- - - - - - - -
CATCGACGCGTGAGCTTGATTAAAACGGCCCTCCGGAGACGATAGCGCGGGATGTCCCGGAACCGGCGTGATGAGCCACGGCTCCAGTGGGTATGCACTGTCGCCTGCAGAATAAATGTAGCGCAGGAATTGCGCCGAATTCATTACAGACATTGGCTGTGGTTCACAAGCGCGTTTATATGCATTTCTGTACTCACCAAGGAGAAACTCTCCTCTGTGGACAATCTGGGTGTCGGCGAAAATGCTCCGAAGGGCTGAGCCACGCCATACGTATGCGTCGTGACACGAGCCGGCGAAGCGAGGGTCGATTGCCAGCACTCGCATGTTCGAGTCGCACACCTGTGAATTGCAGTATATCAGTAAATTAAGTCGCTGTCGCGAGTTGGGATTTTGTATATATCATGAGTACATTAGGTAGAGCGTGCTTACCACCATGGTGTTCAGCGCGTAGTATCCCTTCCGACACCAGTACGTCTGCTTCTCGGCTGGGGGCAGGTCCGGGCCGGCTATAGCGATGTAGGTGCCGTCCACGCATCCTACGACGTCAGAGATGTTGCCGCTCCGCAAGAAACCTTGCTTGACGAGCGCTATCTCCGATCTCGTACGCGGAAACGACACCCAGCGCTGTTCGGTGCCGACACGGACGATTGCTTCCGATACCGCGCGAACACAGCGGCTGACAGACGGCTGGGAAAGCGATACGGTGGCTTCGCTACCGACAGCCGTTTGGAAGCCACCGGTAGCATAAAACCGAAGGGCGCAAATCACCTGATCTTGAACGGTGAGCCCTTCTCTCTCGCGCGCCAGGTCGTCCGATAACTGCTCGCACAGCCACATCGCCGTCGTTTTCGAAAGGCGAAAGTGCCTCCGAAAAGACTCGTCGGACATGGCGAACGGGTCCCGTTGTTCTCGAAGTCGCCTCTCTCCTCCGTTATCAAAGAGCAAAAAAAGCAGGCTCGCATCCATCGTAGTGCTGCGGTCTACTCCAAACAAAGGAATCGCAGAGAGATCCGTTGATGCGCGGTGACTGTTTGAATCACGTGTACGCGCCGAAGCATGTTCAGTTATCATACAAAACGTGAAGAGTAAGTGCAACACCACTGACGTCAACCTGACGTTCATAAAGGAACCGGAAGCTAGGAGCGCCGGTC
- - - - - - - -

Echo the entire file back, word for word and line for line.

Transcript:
CATCGACGCGTGAGCTTGATTAAAACGGCCCTCCGGAGACGATAGCGCGGGATGTCCCGGAACCGGCGTGATGAGCCACGGCTCCAGTGGGTATGCACTGTCGCCTGCAGAATAAATGTAGCGCAGGAATTGCGCCGAATTCATTACAGACATTGGCTGTGGTTCACAAGCGCGTTTATATGCATTTCTGTACTCACCAAGGAGAAACTCTCCTCTGTGGACAATCTGGGTGTCGGCGAAAATGCTCCGAAGGGCTGAGCCACGCCATACGTATGCGTCGTGACACGAGCCGGCGAAGCGAGGGTCGATTGCCAGCACTCGCATGTTCGAGTCGCACACCTGTGAATTGCAGTATATCAGTAAATTAAGTCGCTGTCGCGAGTTGGGATTTTGTATATATCATGAGTACATTAGGTAGAGCGTGCTTACCACCATGGTGTTCAGCGCGTAGTATCCCTTCCGACACCAGTACGTCTGCTTCTCGGCTGGGGGCAGGTCCGGGCCGGCTATAGCGATGTAGGTGCCGTCCACGCATCCTACGACGTCAGAGATGTTGCCGCTCCGCAAGAAACCTTGCTTGACGAGCGCTATCTCCGATCTCGTACGCGGAAACGACACCCAGCGCTGTTCGGTGCCGACACGGACGATTGCTTCCGATACCGCGCGAACACAGCGGCTGACAGACGGCTGGGAAAGCGATACGGTGGCTTCGCTACCGACAGCCGTTTGGAAGCCACCGGTAGCATAAAACCGAAGGGCGCAAATCACCTGATCTTGAACGGTGAGCCCTTCTCTCTCGCGCGCCAGGTCGTCCGATAACTGCTCGCACAGCCACATCGCCGTCGTTTTCGAAAGGCGAAAGTGCCTCCGAAAAGACTCGTCGGACATGGCGAACGGGTCCCGTTGTTCTCGAAGTCGCCTCTCTCCTCCGTTATCAAAGAGCAAAAAAAGCAGGCTCGCATCCATCGTAGTGCTGCGGTCTACTCCAAACAAAGGAATCGCAGAGAGATCCGTTGATGCGCGGTGACTGTTTGAATCACGTGTACGCGCCGAAGCATGTTCAGTTATCATACAAAACGTGAAGAGTAAGTGCAACACCACTGACGTCAACCTGACGTTCATAAAGGAACCGGAAGCTAGGAGCGCCGGTC